By Wyatt Parks
When the George Floyd protests began in the city of Minneapolis, Minn. during the summer of 2020, many Americans were at home. As the COVID-19 pandemic swept through the country, many people found themselves transfixed as videos struck the internet and news feeds like a flash flood of violence and injustice.
Flagler College senior Victoria Martin said she was just like everyone else that summer.
“I felt so powerless during the whole situation, but it was nice to kind of have this way to like put my emotions into something that’s spreading awareness about it,” Martin said.
For Martin, it had prompted her to help launch a project called P.L.A.N.T. project, which was featured at Flagler’s Diversity and Inclusion Week in the spring of 2021. The project involved handing out seed packets.
The packets are small enough to fit in your hand and each one depicts a different individual victim of racism whether it be in its direct or institutional forms. Their figures are drawn from the shoulders up, surrounded by a ring of flowers as if in memoriam. The names of these victims include Kira Johnson, Brayla Stone and Jasmine McBride, among several others.
P.L.A.N.T., which stands for Plant Life And Nurture Transformation, is a socially-engaged art project resulting from an independent study put together by Martin and Prof. Leslie Robison. The independent study was the last class needed to finish off Martin’s major in the new Social Entrepreneurship program, making her the first student at Flagler to graduate with it.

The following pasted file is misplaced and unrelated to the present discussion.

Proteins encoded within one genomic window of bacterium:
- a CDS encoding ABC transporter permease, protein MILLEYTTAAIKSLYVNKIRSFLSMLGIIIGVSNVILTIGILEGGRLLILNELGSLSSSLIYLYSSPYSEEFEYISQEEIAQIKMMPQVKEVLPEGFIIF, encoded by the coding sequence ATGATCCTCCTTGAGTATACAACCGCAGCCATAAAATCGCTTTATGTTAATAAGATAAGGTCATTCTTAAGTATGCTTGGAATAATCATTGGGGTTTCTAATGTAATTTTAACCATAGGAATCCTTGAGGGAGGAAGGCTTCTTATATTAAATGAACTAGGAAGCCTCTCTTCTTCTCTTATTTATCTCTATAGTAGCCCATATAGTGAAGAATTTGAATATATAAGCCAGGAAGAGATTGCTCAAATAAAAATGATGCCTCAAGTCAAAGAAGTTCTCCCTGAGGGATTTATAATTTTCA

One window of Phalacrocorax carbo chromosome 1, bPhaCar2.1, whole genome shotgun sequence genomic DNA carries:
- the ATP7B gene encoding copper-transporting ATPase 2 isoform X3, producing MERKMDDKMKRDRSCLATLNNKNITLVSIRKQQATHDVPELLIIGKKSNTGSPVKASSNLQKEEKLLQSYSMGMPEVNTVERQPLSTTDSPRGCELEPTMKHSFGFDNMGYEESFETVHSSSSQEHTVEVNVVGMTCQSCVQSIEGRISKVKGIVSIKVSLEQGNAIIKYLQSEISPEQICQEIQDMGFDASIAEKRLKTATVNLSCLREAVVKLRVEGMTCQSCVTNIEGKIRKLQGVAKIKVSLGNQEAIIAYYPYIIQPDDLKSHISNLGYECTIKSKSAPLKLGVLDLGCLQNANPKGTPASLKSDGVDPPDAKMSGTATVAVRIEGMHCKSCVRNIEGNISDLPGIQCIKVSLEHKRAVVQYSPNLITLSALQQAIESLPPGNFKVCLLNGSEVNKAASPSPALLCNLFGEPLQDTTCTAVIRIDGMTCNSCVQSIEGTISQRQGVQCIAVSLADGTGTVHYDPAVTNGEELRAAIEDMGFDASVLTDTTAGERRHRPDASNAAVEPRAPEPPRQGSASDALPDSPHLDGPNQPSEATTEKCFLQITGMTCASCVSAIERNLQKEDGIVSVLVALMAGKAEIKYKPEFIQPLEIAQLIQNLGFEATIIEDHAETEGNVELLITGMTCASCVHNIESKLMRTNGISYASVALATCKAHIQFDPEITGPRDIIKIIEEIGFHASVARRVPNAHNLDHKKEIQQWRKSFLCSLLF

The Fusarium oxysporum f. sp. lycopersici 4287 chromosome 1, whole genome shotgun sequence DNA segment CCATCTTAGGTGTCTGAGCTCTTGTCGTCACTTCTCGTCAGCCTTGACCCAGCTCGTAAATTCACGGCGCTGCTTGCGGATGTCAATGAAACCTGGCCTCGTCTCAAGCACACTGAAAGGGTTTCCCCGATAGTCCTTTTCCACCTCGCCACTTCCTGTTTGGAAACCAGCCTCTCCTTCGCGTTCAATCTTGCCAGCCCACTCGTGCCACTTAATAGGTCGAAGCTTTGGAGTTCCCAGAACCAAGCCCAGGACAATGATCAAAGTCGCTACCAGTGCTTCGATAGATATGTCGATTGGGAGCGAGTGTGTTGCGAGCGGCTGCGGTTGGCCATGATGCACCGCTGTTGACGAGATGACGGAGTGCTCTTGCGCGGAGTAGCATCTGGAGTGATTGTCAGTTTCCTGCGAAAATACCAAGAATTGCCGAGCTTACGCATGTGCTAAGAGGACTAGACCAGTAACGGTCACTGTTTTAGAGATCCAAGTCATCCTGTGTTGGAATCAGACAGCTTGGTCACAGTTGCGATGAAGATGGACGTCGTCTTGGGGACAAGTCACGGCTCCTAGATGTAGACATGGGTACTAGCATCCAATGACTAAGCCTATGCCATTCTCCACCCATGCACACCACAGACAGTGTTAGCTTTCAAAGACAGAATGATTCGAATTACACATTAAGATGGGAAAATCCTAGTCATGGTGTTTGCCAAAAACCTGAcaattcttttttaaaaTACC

Evolving from an unfinished project from the prior semester, Martin and Robison began working on what would become the P.L.A.N.T. project with the aim of educating people on the nature of racial injustice, as well as bringing them into what Robison describes as, “experiential art.”
“We are handing something physical to someone and asking them to do something with it,” Robison said.
This intersection of art, social justice, and physical action is where P.L.A.N.T. finds itself. Some people may have just come up to the stand to pick up some seeds for their garden but, as Martin said, “you have to pull out the pamphlet first.”
No matter what, whoever picked up a packet of seeds, no matter what they did with it afterward, had to engage with it in some way shape or form. One of the packets contains salicornia seeds which, according to the paper inside, “can detoxify soils and pull more CO2 out of the air than any method constructed by humans.”
The woman depicted on the packet is Jasmine McBride, who died of Legionnaires’ disease, a lethal type of pneumonia, as a result of the water crisis in Flint, MI.
For those that were just looking for some seeds, they had to look at the design on the packet and, if even for just a moment, read her name and look at her face. They had to open it and remove the pamphlet describing the unjust nature of her death and the seed which represents her. They had to make a decision about whether to read it or put it aside. No matter what, they had to do something.
The seeds of a social movement are carried through the vehicle of art, and something as small as a packet of seeds planted in a home garden in remembrance can be the beginning of something because, as Victoria Martin said, “You can’t have social change without art.”